• Re-enact an Assembly debate as Tory and Reform members of government.
  • Identify social and political issues in the colony and complete a petition using primary documents
  • Learn how and why Mackenzie printed his newspapers and print a souvenir rebel poster for the classroom.

1.5 hours
Min. 15 students; Max. 60 students
$4.43 plus tax

Ontario curriculum subject: History

Topics: Conflict and Change, Canada: A Changing Society

Visiting the retired rebel’s home, students examine the personal side of the Rebellion of 1837.

  • In the role of reporters or rebels, interview key personalities from the Upper Canadian Rebellion.
  • Hero or traitor? Using steel-nib pen and ink, present your verdict on Mackenzie’s legacy.
  • Explore the rebel leader’s writings and print your own newspaper.

1.5 hours
Min. 15 students; Max. 35 students
$4.43 plus tax

Ontario curriculum subject: History

Grade 7 Topics: British North America, Media Literacy

Grade 8 Topics: A Changing Society, British North America

Working in a re-created 1860s printshop:

  • Invent a banner and select historical articles from The Voice of the Fugitive and Provincial Freeman to create a new front page for your own newspaper.
  • As a fugitive slave or freedom seeker,write a letter with a steel nib pen,relating your experiences and feelings to editors Henry Bibb or Mary Ann Shadd Cary.
  • Discover how 19th-century printing was done by learning to typeset and print your own copy of The Provincial Freeman on the 1845 printing press.

2 hours
Min. 15 students; Max. 35 students
$4.87 plus tax

Ontario curriculum subject: History

Topics: Confederation, Canada: A Changing Society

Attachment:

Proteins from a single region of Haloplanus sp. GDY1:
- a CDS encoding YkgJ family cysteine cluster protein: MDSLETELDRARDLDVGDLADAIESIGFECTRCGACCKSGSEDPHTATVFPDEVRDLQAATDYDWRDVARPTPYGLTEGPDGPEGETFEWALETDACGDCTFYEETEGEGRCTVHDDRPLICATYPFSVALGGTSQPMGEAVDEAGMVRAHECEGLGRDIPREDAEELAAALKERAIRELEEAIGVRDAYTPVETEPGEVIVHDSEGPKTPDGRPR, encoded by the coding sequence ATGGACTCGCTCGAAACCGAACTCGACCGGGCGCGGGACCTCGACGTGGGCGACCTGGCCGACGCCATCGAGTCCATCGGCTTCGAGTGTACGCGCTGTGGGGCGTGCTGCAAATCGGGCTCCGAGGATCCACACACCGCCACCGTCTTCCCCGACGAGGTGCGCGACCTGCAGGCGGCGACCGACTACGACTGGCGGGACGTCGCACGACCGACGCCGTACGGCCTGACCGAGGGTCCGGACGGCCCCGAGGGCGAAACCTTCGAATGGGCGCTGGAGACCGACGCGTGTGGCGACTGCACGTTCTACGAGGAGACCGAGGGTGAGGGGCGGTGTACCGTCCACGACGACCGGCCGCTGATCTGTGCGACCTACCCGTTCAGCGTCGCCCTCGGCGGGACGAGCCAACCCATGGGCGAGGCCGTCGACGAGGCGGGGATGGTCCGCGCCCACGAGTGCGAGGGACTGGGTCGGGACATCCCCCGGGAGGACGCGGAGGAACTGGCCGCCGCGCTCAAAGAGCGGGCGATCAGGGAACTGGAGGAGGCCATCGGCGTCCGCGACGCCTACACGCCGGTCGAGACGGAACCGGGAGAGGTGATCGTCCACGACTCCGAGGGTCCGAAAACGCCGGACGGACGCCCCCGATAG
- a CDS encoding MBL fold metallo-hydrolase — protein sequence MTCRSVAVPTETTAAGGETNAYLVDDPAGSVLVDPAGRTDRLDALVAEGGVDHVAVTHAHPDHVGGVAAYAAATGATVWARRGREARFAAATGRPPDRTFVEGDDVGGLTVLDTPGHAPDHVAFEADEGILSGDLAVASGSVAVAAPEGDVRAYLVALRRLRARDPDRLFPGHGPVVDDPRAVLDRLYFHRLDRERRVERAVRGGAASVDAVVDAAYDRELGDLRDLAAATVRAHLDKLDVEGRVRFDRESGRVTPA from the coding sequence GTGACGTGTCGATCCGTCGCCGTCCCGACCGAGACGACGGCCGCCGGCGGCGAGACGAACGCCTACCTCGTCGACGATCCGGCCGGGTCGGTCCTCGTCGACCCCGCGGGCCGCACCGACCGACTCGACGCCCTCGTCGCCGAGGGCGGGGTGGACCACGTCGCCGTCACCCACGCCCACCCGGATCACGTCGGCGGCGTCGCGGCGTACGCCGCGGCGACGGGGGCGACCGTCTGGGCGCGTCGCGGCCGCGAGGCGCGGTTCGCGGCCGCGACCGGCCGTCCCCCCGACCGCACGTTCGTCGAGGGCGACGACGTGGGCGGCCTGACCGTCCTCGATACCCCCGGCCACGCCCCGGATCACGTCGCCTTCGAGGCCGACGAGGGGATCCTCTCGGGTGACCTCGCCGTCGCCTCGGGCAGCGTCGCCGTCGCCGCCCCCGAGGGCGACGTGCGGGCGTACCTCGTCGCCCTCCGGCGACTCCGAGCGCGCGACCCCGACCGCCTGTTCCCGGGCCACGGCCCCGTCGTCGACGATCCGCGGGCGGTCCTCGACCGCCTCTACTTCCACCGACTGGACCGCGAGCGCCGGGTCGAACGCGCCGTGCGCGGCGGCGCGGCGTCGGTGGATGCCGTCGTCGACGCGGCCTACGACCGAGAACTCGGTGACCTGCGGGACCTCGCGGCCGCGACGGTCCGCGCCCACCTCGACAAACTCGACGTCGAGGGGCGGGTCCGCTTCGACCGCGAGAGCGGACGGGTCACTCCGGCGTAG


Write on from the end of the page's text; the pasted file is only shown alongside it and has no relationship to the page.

Discover daily life in Confederation-era Toronto while exploring the home and recreated printshop of Toronto’s famous printer, William Lyon Mackenzie.

  • Discover the challenge of becoming a printer by typesetting and printing a souvenir copy of an 1860 newspaper.
  • Explore the roles and routines of everyday life in an urban home through artifact-based activities.
  • Learn to write with a steel nib pen and express an opinon on Confederation.

1.5 hours
Min. 15 students; Max. 35 students
$4.43 plus tax

Ontario curriculum subject: History

Topics: Confederation, Canada: A Changing Society

Discuss the politics of Confederation in William Lyon Mackenzie’s home and recreated printshop.

  • In role as provincial delegates, re-enact the Quebec Conference.
  • Examining artifacts, discover some common occupations of Confederation-era Torontonians.
  • Exploring the media’s role in public perception, learn about the importance of newspapers and help print a souvenir poster on the 1845 press.
  • Using reproduction calling cards, learn about the Fathers of Confederation and the “behind the scenes” gossip of the day.

1.5 hours
Min. 15 students; Max. 60 students
$4.43 plus tax

All Grades: Victorian Christmas Traditions

Ontario curriculum subject: History

Topics: Traditions & Celebrations, Local Community

Exploring the 1858 home of former Mayor William Lyon Mackenzie, discover how everyday life was made more cheerful with festive preparations.

  • Learn how holiday food, decorations, music and get-togethers became traditions passed down between generations.
  • Participate in a sing-a-long as you enjoy a holiday treat and warm mulled cider in our cozy dayroom.
  • Print your own holiday postcards on the 1845 printing press as you learn about the history of Christmas cards.
  • Create a thaumatrope as a souvenir.

1.5 hours
Min. 15 students; Max. 35 students
$4.87 plus tax

All Grades: An Urban Toronto Christmas

Ontario curriculum subject: History

Topic: Traditions & Celebrations, Urban and Rural Communities

Let the seasonal magic unfold as you tour the last home of Toronto’s first mayor, William Lyon Mackenzie, to learn how city-dwellers celebrated in the 1850s.

  • Explore the festively-decorated parlours to discover the history of modern decorations and customs, and share your own.
  • Visit our printshop and learn how greeting cards, newspapers and books were printed on our 1845 printing press.

1 hour
Min. 15 students; Max. 60 students
$4.43 plus tax